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The European Union (EU) and China are, essentially, in a competition to see who will invest the most money in clean energy (sorry, U.S. clean energy lovers, a certain section of our political ‘elite’ limit our competitiveness). Historically, the EU is in the lead, but I think we all know that China is investing tremendous amounts of money in the clean energy sector. Nonetheless, the EU is still going strong.
The EU recently released its 2050 Energy Roadmap, which looks at a number of different scenarios for how it can decarbonize (or decarbonise) its energy infrastructure to reduce its carbon emissions 85% by 2050. (Note: the European Commission set 80% as the minimum reduction target for 2050, from 1990 levels.)
While the EU is committed to reducing its carbon emissions, however, there is great diversity, country-to-country, on how that should be done. And there is a lot of energy policy freedom on the country level. Five different decarbonization scenarios are presented in the roadmap.
Renewables International reports: “The roadmap therefore reflects this lack of consensus within the EU; the focus is not just on efficiency and renewables, but also on nuclear and carbon sequestration and storage (CCS).”
Some scenarios give more love to renewable energy, some to energy efficiency, some to nuclear, and some to CCS.
The European Renewable Energy Council (EREC) notes the obvious regarding some of the roadmap’s failures: the roadmap “has failed to merge renewables and efficiency in a joint scenario,” EREC notes.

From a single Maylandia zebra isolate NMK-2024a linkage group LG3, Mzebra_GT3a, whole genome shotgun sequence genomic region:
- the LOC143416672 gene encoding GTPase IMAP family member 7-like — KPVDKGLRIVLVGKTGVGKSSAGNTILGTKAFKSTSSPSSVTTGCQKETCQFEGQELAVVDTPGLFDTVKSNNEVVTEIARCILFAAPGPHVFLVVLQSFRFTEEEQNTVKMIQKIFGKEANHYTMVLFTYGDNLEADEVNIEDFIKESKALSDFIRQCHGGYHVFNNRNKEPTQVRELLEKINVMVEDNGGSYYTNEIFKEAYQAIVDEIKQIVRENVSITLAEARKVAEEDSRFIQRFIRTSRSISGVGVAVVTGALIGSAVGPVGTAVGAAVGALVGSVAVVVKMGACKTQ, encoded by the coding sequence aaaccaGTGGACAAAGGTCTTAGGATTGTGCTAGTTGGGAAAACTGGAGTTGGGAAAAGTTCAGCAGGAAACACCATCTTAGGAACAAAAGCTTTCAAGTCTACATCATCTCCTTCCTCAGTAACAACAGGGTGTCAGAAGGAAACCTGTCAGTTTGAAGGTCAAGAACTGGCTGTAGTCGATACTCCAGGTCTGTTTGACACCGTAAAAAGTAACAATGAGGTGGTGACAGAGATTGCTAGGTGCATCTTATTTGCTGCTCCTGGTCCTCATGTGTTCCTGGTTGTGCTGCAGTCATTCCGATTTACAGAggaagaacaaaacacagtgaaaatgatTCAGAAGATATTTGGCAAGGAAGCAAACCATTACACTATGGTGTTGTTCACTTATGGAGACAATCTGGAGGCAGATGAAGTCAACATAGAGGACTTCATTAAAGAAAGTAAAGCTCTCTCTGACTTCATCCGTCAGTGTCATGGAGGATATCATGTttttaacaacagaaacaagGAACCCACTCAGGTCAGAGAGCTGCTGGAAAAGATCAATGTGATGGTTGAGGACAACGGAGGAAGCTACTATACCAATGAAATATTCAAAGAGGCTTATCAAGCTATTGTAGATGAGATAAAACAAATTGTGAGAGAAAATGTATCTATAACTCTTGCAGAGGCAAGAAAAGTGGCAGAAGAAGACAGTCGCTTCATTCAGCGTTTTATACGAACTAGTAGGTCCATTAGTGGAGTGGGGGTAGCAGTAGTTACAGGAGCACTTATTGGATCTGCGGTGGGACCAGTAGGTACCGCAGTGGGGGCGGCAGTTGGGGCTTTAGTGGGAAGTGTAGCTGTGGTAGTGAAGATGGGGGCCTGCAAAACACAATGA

It also tears into some obviously bad assumptions. EREC President Arthouros Zervos says:
“The alleged high price is an attempt to discredit renewables. It is based on completely unrealistic assumptions such as running fossil and nuclear plans very infrequently. In reality no one is going to build a nuclear plant to run at 50% capacity. Other biased assumptions include overly high capital costs for renewables, insufficient energy efficiency, no infrastructure costs for CCS, and an oil price of $70, when it is already over $100 today.”
Of course, given the diversity of scenarios, the roadmap lacks any clear… roadmap on how decarbonization will occur. This is true for electricity, but is especially true for the transportation sector. From Renewables International: “ the roadmap states that roughly 33 percent of energy consumption in the EU takes place in the transport sector, almost all of which is imported (Denmark is the only oil-exporting nation in the EU – see the Key Figures PDF), but the roadmap does not set forth an explicit proposal for future transportation.”
Via the European Commission, key findings from Energy Roadmap 2050 are:
The key findings don’t seem to jive with some of the criticism above (which, on one hand, is good), bringing up the old adage, “the devil is in the details.”
EU flag via shutterstock
I'm the director of CleanTechnica, the most popular clean energy website in the world, and Planetsave, a leading green and science news site. I've been covering green news of various sorts since 2008, and I've been especially focused on solar energy, electric vehicles, bicycling, and wind energy for the past few years. You can also find my work on Scientific American, Reuters, Think Progress, GE's ecomagination site, several sites in the Important Media network, & many other places. To connect on some of your favorite social networks, go to zacharyshahan.com or click on some of the links below.